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areyouthere

Heat, light and moisture may damage your drugs

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areyouthere

I would like to grind a daily dose lexapro with a mortar & pestle and then put that powder in a dry, glass bottle with a lid tightened on it. 

 

I would like to make 14 bottles in the above fashion at one time. 

 

Then, everyday , I would take a bottle with the dry powder in it, add water, shake it up and take my dose.

 

My question:    Do I run a risk of any sort of break down of the active ingredient by doing this?

 

Thanks ,

 

RU

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Meimeiquest

You could call the manufacturer. Some drugs are more sensitive to humidity than others.

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Altostrata

Yes, the drug ingredients tend to degrade with heat, light, or moisture.

 

Have you looked into Lexapro liquid?

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GiaK

you might be able to find some desiccant packets (like the ones in some supplements) to put in each bottle...if humidity is an issue. My sense is that what you're wanting to do is okay if the containers you put the powder in is closed and dark...

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GiaK

oops we cross posted...

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GiaK

most tablets stay good far beyond the expiration date...that's why I think a few days...(a couple of weeks) of being in a powder would probably be okay...that said, if you can get lexapro liquid -- it's far easier and more accurate to work with the liquid. 

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areyouthere

The liquid is very expensive… even from Canada. So. I will make a choice I guess… either pay the high price, make my own… I'm pretty confident in my skills for this and being accurate OR     take a chance in making a larger cut.

 

I don't like any of the options but the best is making my own. It will just be a huge pain in the arse… but I am grateful I have that option.

 

Thanks. I'll keep you updated.

 

RU

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areyouthere

Super duh moment. All I need to do is ask my doc for a prescription for 10 mg tabs. of lex AND for the liquid. Take 10 mg tablet and the rest using the liquid until I'm down to just the 10 mg. tablet.

 

Do I blame this slowness on drugs? Uh. I'll say no. 

 

RU :)

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Altostrata

You got it!

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Skyler

Super duh moment. All I need to do is ask my doc for a prescription for 10 mg tabs. of lex AND for the liquid. Take 10 mg tablet and the rest using the liquid until I'm down to just the 10 mg. tablet.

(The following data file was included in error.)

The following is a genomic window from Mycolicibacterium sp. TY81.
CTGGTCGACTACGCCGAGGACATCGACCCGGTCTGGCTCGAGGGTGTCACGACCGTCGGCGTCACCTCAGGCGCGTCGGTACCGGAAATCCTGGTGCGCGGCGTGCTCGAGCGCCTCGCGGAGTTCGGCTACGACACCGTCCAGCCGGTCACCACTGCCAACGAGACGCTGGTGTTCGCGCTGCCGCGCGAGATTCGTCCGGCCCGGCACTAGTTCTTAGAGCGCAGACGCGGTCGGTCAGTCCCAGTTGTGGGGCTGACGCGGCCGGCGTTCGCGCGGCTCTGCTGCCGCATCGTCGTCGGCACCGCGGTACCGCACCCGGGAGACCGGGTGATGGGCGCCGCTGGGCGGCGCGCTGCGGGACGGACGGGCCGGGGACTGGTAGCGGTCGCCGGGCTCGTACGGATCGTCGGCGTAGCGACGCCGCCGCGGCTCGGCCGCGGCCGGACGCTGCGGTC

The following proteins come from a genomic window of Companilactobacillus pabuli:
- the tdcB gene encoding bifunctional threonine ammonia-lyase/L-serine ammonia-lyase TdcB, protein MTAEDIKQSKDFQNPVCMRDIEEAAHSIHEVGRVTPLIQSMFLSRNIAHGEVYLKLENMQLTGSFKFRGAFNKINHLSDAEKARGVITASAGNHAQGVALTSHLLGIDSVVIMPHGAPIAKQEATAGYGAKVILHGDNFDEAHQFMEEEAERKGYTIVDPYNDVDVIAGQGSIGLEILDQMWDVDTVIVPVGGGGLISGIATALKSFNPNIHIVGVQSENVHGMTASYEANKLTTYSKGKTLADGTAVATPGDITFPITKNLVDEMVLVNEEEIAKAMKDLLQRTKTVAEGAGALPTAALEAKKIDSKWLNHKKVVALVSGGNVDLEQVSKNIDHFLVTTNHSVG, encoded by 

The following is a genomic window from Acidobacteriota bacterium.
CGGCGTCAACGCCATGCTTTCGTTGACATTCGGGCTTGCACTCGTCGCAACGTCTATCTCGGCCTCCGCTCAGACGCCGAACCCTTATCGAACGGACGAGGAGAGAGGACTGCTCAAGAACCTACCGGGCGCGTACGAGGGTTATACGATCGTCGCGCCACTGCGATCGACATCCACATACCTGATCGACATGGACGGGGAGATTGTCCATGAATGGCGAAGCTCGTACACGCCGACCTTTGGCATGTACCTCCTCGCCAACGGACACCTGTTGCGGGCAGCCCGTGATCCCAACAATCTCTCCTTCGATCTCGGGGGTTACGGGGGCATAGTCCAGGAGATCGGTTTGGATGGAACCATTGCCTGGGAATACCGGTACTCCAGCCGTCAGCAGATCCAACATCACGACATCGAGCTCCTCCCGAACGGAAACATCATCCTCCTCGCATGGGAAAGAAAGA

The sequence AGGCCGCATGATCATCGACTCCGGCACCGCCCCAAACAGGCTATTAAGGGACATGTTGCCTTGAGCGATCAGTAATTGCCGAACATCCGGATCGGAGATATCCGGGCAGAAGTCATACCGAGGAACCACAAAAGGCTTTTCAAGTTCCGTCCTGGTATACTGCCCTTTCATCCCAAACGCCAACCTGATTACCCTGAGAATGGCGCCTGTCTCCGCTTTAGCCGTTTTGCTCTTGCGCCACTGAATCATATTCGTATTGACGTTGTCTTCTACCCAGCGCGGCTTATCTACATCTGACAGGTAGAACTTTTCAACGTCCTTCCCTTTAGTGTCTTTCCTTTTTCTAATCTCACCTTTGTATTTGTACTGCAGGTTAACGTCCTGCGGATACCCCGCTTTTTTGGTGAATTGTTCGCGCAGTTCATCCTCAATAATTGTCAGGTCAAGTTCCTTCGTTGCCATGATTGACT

Do I blame this slowness on drugs? Uh. I'll say no.

Guess I'm in the same boat then. I batted back and forth about how I was going to need so much liquid diazepam, and then I realized.. use the tablets to the closest reasonable, then supplement with the liquid. Duh! Great minds flub alike.

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Rhiannon

As far as the stability of drugs under different conditions, this appears to be pretty variable, just from what studies I can find on the Internet. If you can't find anything about your particular drug you might ask a pharmacist, I think they have more access to that information.

 

It does appear to me that most drugs are more stable than we think. But you can't assume it.

 

I realize this is a moot point now that you've solved your problem but I thought I'd toss it in for other people who might see this thread and be wondering about the same things.

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tyof

Hey guys,

I'm still in the blue about what exactly hit my stomach so hard in this Sertraline tablet I took months ago, that some sort of immediate adverse effect did upset it so much it went into full pain mode for weeks and developed nerve damage and severe gastroparesis through this.

 

I recently came across this article https://www.nytimes.com/2011/08/16/health/16consumer.html where a pharmacist explains, that some medications (eg. antibiotics, aspirin) can be compromised due to high storage temperatures resulting in an alteration of the ingredients in the medication which can "enable" it to afflict damage to the stomach. 

 

Since then, I am wondering, if the tablets I admittedly have been storing for some time (and actually dont know what temps they have been exposed to, since I dont know where they were flying around) could have been compromised thus making them hurt my stomach so much.

 

Did you guys ever felt like storage temps affected your medications in a way (not talking about them losing efficancy) and do you play it safe, when storing them or do you actually dont care when they are exposed to heat and never had any problems with that?

 

Thanks!

 

 

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DavidfromTexas
On 3/10/2014 at 6:04 PM, Altostrata said:

Yes, the drug ingredients tend to degrade with heat, light, or moisture 

 

What kind of light exposure are you talking? In my case, I’m opening Cymbalta capsules and dividing them into clear gelatin capsules... and I need light to divide divide the beads, and since they’re going into clear capsules afterwards, that’s basically asking for light exposure...

Should I try to store them in a dark place?

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